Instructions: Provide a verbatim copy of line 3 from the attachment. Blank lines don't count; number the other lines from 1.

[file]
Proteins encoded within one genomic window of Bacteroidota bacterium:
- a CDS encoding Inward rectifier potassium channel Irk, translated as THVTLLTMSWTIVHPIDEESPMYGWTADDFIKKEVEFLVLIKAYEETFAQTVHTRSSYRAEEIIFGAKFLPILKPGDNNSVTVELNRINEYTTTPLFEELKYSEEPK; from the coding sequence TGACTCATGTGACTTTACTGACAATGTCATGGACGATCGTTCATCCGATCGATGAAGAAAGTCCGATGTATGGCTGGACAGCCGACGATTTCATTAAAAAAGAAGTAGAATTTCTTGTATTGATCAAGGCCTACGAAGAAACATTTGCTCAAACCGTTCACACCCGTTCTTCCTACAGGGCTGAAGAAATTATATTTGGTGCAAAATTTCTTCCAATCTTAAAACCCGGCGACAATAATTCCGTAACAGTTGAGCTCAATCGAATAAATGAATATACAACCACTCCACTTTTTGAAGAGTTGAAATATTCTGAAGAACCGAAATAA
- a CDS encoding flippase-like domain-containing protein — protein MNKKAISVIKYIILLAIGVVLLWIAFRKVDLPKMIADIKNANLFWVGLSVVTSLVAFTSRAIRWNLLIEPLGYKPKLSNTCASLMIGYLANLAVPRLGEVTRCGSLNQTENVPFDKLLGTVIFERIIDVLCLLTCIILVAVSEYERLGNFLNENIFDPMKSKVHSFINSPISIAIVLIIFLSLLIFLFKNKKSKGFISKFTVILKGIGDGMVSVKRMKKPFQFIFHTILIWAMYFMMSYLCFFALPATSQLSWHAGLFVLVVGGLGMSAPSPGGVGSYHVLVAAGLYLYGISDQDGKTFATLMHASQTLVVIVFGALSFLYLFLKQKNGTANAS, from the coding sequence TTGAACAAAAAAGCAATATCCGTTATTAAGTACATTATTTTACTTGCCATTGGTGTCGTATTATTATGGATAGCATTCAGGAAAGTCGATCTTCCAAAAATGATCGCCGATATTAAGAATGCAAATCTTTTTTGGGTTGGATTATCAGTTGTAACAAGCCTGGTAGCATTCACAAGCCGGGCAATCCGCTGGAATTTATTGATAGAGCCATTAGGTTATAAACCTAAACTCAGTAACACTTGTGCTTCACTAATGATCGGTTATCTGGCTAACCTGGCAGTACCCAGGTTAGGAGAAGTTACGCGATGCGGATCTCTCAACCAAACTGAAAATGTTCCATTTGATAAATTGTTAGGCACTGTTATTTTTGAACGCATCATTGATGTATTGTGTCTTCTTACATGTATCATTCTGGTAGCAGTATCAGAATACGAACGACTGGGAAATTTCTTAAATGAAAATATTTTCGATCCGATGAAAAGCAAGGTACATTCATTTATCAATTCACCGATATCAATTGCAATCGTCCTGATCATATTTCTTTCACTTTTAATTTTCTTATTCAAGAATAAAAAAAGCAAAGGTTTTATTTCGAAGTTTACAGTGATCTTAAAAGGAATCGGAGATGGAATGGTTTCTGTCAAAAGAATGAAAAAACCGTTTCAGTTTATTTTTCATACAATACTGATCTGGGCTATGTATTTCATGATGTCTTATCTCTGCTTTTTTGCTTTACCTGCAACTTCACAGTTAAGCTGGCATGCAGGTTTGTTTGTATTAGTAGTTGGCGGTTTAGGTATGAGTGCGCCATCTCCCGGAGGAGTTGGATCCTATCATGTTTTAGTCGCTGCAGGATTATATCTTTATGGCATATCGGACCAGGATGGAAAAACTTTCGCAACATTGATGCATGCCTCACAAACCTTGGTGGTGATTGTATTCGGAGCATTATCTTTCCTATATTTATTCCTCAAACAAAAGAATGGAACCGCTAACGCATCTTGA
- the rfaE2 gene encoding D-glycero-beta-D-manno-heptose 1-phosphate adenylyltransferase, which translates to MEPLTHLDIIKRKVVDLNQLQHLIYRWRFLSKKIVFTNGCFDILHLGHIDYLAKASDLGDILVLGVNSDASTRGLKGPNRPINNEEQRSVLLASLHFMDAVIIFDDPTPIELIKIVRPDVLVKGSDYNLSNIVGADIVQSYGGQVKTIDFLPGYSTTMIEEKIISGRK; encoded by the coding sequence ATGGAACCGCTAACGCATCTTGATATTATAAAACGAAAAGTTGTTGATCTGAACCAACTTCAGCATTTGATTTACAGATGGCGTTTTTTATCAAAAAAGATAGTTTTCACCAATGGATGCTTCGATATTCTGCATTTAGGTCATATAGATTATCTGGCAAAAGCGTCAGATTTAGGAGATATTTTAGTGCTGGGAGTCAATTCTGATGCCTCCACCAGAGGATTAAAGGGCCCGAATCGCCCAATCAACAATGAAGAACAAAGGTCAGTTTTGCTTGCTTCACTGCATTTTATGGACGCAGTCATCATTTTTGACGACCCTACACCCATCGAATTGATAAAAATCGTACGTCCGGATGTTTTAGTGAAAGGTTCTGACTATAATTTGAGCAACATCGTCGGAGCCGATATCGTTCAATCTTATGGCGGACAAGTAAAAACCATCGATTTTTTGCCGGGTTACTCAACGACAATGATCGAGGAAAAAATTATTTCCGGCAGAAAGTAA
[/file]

- a CDS encoding flippase-like domain-containing protein — protein MNKKAISVIKYIILLAIGVVLLWIAFRKVDLPKMIADIKNANLFWVGLSVVTSLVAFTSRAIRWNLLIEPLGYKPKLSNTCASLMIGYLANLAVPRLGEVTRCGSLNQTENVPFDKLLGTVIFERIIDVLCLLTCIILVAVSEYERLGNFLNENIFDPMKSKVHSFINSPISIAIVLIIFLSLLIFLFKNKKSKGFISKFTVILKGIGDGMVSVKRMKKPFQFIFHTILIWAMYFMMSYLCFFALPATSQLSWHAGLFVLVVGGLGMSAPSPGGVGSYHVLVAAGLYLYGISDQDGKTFATLMHASQTLVVIVFGALSFLYLFLKQKNGTANAS, from the coding sequence TTGAACAAAAAAGCAATATCCGTTATTAAGTACATTATTTTACTTGCCATTGGTGTCGTATTATTATGGATAGCATTCAGGAAAGTCGATCTTCCAAAAATGATCGCCGATATTAAGAATGCAAATCTTTTTTGGGTTGGATTATCAGTTGTAACAAGCCTGGTAGCATTCACAAGCCGGGCAATCCGCTGGAATTTATTGATAGAGCCATTAGGTTATAAACCTAAACTCAGTAACACTTGTGCTTCACTAATGATCGGTTATCTGGCTAACCTGGCAGTACCCAGGTTAGGAGAAGTTACGCGATGCGGATCTCTCAACCAAACTGAAAATGTTCCATTTGATAAATTGTTAGGCACTGTTATTTTTGAACGCATCATTGATGTATTGTGTCTTCTTACATGTATCATTCTGGTAGCAGTATCAGAATACGAACGACTGGGAAATTTCTTAAATGAAAATATTTTCGATCCGATGAAAAGCAAGGTACATTCATTTATCAATTCACCGATATCAATTGCAATCGTCCTGATCATATTTCTTTCACTTTTAATTTTCTTATTCAAGAATAAAAAAAGCAAAGGTTTTATTTCGAAGTTTACAGTGATCTTAAAAGGAATCGGAGATGGAATGGTTTCTGTCAAAAGAATGAAAAAACCGTTTCAGTTTATTTTTCATACAATACTGATCTGGGCTATGTATTTCATGATGTCTTATCTCTGCTTTTTTGCTTTACCTGCAACTTCACAGTTAAGCTGGCATGCAGGTTTGTTTGTATTAGTAGTTGGCGGTTTAGGTATGAGTGCGCCATCTCCCGGAGGAGTTGGATCCTATCATGTTTTAGTCGCTGCAGGATTATATCTTTATGGCATATCGGACCAGGATGGAAAAACTTTCGCAACATTGATGCATGCCTCACAAACCTTGGTGGTGATTGTATTCGGAGCATTATCTTTCCTATATTTATTCCTCAAACAAAAGAATGGAACCGCTAACGCATCTTGA